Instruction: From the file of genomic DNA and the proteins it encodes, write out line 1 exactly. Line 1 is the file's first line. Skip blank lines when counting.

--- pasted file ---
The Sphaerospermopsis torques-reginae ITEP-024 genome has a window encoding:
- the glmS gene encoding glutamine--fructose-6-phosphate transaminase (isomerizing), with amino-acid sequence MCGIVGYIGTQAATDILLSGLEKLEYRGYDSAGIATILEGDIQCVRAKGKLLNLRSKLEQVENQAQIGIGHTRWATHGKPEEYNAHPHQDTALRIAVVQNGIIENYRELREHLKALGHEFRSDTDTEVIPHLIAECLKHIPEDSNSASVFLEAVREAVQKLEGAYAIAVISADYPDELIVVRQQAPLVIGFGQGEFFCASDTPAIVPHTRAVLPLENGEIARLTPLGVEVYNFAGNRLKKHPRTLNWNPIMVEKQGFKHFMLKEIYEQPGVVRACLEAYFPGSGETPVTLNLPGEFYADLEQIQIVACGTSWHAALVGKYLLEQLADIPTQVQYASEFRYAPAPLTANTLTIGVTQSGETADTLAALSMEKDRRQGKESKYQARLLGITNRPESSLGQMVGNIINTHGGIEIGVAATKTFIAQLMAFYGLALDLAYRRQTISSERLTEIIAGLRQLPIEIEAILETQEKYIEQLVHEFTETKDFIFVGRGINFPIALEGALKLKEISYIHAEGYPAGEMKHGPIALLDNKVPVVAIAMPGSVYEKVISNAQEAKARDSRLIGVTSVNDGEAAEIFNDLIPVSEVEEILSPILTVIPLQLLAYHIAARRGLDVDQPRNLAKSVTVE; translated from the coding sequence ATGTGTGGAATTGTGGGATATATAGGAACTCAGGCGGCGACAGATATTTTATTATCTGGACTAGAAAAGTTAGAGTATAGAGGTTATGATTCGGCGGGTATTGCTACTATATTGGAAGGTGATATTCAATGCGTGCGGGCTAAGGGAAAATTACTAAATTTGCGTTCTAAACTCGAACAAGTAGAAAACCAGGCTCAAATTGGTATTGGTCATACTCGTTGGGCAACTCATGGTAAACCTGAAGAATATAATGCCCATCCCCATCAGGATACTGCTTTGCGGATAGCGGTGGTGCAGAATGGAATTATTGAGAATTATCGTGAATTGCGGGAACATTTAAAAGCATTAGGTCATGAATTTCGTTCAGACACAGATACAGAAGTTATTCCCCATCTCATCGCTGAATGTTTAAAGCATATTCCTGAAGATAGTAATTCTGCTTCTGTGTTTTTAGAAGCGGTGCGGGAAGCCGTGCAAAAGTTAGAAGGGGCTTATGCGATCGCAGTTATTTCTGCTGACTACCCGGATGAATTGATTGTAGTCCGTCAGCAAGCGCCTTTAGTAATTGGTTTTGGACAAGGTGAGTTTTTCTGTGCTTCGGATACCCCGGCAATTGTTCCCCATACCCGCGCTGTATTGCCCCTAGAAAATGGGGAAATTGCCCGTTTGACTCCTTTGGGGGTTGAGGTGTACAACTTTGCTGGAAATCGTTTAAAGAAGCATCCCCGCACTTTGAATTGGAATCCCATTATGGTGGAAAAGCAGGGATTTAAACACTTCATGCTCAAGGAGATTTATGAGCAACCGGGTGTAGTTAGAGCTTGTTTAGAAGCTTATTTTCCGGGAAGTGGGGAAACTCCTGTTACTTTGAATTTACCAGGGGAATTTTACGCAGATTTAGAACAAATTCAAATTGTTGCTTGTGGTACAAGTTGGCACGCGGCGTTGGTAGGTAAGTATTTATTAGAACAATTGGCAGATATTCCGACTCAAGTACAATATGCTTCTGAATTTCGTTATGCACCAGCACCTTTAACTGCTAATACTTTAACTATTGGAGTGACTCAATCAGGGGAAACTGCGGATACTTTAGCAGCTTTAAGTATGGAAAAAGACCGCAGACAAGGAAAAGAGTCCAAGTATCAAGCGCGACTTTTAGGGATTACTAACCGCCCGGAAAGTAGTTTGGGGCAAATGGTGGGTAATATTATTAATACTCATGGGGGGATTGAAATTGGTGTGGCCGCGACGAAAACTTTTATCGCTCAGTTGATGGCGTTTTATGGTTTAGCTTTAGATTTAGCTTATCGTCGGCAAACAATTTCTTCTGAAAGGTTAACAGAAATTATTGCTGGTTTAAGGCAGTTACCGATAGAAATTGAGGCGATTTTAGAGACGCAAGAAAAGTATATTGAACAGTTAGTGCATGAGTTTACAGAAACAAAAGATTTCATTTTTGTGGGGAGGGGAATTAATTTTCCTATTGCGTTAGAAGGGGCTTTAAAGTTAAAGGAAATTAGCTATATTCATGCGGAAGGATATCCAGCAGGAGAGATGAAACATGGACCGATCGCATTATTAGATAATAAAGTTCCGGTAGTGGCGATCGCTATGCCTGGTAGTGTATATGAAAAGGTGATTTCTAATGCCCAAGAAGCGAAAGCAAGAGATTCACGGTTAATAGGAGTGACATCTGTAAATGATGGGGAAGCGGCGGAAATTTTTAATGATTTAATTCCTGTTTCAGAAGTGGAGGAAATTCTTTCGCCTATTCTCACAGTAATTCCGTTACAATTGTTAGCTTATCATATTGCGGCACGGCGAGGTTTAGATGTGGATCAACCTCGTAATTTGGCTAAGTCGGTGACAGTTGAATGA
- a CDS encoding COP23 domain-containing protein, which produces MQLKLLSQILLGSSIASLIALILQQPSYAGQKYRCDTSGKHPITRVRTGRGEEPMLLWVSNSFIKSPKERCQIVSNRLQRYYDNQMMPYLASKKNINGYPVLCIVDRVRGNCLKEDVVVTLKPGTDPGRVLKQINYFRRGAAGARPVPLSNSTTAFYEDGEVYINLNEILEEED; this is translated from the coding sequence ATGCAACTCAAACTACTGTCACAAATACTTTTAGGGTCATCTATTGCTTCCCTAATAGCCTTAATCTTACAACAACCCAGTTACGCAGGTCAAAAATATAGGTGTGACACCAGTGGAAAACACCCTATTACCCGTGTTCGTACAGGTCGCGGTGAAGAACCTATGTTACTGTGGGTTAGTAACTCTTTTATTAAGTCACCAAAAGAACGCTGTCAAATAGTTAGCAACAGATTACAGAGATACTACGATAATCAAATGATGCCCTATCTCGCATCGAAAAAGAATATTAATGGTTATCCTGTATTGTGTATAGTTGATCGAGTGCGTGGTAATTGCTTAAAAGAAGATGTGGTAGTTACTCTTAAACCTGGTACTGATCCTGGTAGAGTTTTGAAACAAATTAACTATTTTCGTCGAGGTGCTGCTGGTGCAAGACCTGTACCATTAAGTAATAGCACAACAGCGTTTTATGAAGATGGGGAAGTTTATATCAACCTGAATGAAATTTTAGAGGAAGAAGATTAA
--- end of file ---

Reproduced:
The Sphaerospermopsis torques-reginae ITEP-024 genome has a window encoding: